[Table 4] displays DMF-S by age. The highest mean DMF-S was recorded for the oldest age group with missing surfaces being a major component. In the younger age groups, 15-24 and 25-34 years, decayed surfaces comprised a major part with the DMF-S scores of 3.15 and 4.22, respectively. Missing surfaces did not account for a major proportion in all the age groups, except for the oldest age group.

[Table 5] shows treatment needs in various age groups and was estimated according to WHO guidelines for the whole sample. One surface filling was needed for 44% of the 513 individuals examined, while 12% needed two surface fillings. In the age group 15-24 years, the need for pulp treatment was nil and most of the subjects (52%) required one surface filling. Teeth indicated for extraction accounted for a very less proportion, but a mean of 0.4 was recorded in the oldest age group. The proportion of subjects requiring crown was low, but significant. Treatment needs of preventive care and fissure sealant were not observed in the study population.

   Discussion Top

Geographically, Rajasthan is the largest state in India that is bestowed with marble and mineral mines. Kesariyaji is the only place in Udaipur district where green marble mines are found.

There are about 3 million workers who marble mine in Rajasthan. They work in the mines for at least 10 hours a day to earn anything between Rs 50-90 per day. The mineworkers work in deep open pits where the air is thick with dust from dry drilling, and safety equipments are nonexistent. Hence, mines are called 'pits of death'. It is estimated that half of the mineworkers develop lung diseases, such as silicosis due to the continuous exposure to dust and the lack of respiratory masks along with other precautionary measures. A mineworker, on an average, finishes his life at the age of 49.3 years (Mines and Geology Department, Rajasthan), 20 years earlier than that of general population of India.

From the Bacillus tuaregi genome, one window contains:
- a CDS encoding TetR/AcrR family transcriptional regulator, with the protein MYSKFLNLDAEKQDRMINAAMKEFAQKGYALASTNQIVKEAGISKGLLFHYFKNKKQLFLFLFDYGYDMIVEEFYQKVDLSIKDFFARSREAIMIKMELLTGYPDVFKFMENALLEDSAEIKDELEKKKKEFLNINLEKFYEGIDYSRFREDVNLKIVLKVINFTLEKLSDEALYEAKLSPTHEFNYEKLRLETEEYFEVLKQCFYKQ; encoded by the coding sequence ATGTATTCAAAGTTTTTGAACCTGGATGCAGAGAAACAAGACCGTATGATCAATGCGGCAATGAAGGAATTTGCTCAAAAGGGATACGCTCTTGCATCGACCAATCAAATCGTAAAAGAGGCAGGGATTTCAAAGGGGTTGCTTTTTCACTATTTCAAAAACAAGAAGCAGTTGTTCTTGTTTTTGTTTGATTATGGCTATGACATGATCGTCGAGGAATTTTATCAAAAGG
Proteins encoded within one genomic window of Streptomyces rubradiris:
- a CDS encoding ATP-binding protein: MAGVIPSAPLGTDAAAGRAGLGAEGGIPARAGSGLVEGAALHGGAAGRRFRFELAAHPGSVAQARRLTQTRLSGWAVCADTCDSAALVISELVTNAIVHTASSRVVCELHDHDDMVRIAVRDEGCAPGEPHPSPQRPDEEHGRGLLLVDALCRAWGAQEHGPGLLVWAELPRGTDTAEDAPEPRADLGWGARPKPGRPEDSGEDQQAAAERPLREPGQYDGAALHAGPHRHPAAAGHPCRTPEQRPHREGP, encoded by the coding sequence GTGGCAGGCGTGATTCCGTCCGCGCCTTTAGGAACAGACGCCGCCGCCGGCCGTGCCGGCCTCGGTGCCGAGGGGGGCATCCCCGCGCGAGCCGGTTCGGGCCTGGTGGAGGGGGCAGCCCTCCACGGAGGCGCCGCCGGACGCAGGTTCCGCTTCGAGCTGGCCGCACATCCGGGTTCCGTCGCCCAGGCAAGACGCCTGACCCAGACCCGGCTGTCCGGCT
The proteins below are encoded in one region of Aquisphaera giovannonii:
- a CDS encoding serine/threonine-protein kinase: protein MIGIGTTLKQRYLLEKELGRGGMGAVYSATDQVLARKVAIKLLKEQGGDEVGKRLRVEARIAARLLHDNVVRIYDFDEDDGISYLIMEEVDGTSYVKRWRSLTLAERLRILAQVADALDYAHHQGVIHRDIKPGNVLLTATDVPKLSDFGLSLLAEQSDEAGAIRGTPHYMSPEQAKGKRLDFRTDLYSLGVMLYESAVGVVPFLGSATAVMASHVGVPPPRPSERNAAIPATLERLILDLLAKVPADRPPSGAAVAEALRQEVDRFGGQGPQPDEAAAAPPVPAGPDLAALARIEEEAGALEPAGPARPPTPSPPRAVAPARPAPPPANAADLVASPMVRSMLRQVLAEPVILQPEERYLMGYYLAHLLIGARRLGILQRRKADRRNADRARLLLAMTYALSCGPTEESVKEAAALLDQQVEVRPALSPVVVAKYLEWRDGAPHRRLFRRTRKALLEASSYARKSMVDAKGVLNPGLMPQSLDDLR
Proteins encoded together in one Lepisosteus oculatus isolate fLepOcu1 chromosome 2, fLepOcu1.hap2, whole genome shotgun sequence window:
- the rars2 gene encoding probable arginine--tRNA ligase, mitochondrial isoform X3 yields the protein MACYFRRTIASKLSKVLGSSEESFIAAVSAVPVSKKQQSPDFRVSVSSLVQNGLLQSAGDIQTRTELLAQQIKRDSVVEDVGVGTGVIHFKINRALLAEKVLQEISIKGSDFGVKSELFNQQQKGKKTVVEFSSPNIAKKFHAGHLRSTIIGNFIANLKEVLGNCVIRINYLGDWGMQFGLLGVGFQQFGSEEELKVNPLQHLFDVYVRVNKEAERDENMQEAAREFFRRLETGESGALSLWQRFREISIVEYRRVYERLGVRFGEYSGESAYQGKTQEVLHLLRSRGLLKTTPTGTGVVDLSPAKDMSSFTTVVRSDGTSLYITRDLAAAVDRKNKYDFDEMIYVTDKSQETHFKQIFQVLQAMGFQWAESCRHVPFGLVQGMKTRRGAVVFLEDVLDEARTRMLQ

Living conditions of the workers are also substandard. Most of them are immigrant workers, who live in tiny shacks without their families; Fifteen to twenty men share a single room.

There are hardly any studies done on general health of marble-mining population and seldom on oral-health status. The accumulation and comparison of data from different studies with comparative groups is difficult because of the paucity of literature on the oral health status of marble mining population.

The study revealed substantial unmet dental treatment needs, chiefly for the caries, among marble mine laborers, since only one-fourths of all participants were free from caries and none of them had filled teeth. This finding is of utmost importance as it indicates the unmet needs.

The present observation of dental caries prevalence and mean DMFT (3.13) of the study population is higher compared to the general population of India. [5]

For all the age groups, untreated dental caries constituted most of the caries experience that again gives an insight into unavailability of formal dental care; similar condition was observed in a study done by Poul Erik Petersen. [11]